The most effective treatment approach may combine several of these methods.
Cognitive behavioral therapy vs. pills
Some newer sleeping medications have been approved for long-term use. But they may not be the best long-term insomnia treatment.
Sleep medications can be a very effective short-term treatment — for example, they can provide immediate relief during a period of high stress or grief.
Cognitive behavioral therapy for insomnia may be a good treatment choice if you have long-term sleep problems. You may want to try it if you're worried about becoming dependent on sleep medications, if medications aren't effective or if they cause bothersome side effects.
Unlike pills, cognitive behavioral therapy for insomnia addresses the underlying causes of insomnia rather than just relieving symptoms. But it takes time — and effort — to make it work. In some cases, a combination of sleep medication and cognitive behavioral therapy for insomnia may be the best approach.
Insomnia and other disorders
Insomnia is linked to a number of physical and mental health disorders and substance abuse. Ongoing lack of sleep increases your risk of illness and infection, high blood pressure, heart disease, diabetes and chronic pain. If you have a condition that's linked to insomnia, it needs to be addressed along with sleep problems.
There are a limited number of certified Behavioral Sleep Medicine specialists, and you may not live near a practitioner. You may have to do some searching to find a trained practitioner and a treatment schedule and type that fit your needs. Here are two places to look:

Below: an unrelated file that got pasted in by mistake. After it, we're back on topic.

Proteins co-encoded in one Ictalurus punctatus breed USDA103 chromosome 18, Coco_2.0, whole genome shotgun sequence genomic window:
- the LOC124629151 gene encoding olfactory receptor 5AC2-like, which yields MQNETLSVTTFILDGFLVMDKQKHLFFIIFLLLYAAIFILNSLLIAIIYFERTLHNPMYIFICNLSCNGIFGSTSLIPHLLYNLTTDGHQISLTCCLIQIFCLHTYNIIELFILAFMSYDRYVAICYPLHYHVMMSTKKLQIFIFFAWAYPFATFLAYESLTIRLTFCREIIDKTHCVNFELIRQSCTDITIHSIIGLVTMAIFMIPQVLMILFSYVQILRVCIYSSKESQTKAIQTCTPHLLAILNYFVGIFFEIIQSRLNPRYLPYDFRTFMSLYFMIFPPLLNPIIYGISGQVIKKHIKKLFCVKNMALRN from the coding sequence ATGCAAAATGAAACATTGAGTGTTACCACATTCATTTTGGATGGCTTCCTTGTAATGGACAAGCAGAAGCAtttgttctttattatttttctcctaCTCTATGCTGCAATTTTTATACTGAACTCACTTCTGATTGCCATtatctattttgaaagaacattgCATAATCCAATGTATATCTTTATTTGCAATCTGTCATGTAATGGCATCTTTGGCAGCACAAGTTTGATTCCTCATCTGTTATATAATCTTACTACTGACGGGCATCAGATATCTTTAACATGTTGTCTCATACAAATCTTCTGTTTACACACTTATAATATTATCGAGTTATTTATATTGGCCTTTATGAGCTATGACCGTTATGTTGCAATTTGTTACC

- The American Academy of Sleep Medicine offers information about finding a Behavioral Sleep Medicine specialist on its website.
- The National Sleep Foundation website offers information about finding sleep centers. Many are associated with major hospitals.
The type of treatment — such as group vs. individual — and frequency of sessions can vary, depending on who you see. You may need as few as two sessions or as many as eight or more sessions, depending on your sleep expert, the program and your progress.
When calling to set up an appointment, ask the practitioner about his or her approach and what to expect. It's also a good idea to check ahead of time whether your health insurance will cover the type of treatment you need.
They can't replace meeting with a sleep specialist in person, but you may benefit from books, CDs or websites on cognitive behavioral therapy techniques and insomnia.
They can't provide the same services as sleep specialists, but licensed psychological counselors (psychotherapists) can offer cognitive behavioral therapy techniques to ease psychological concerns linked to sleep problems.
Who can benefit from cognitive behavioral therapy for insomnia?
Cognitive behavioral therapy for insomnia can benefit nearly anyone with sleep problems. The therapy can help older adults who have been taking sleep medications for years, people with physical problems such as chronic pain and those with primary insomnia, a condition that exists in its own right. What's more, the effects seem to last. There is no evidence that the therapy has negative side effects.
Cognitive behavioral therapy for insomnia requires steady practice, and some approaches may cause you to lose sleep at first. Stick with it, and you're likely to see lasting results.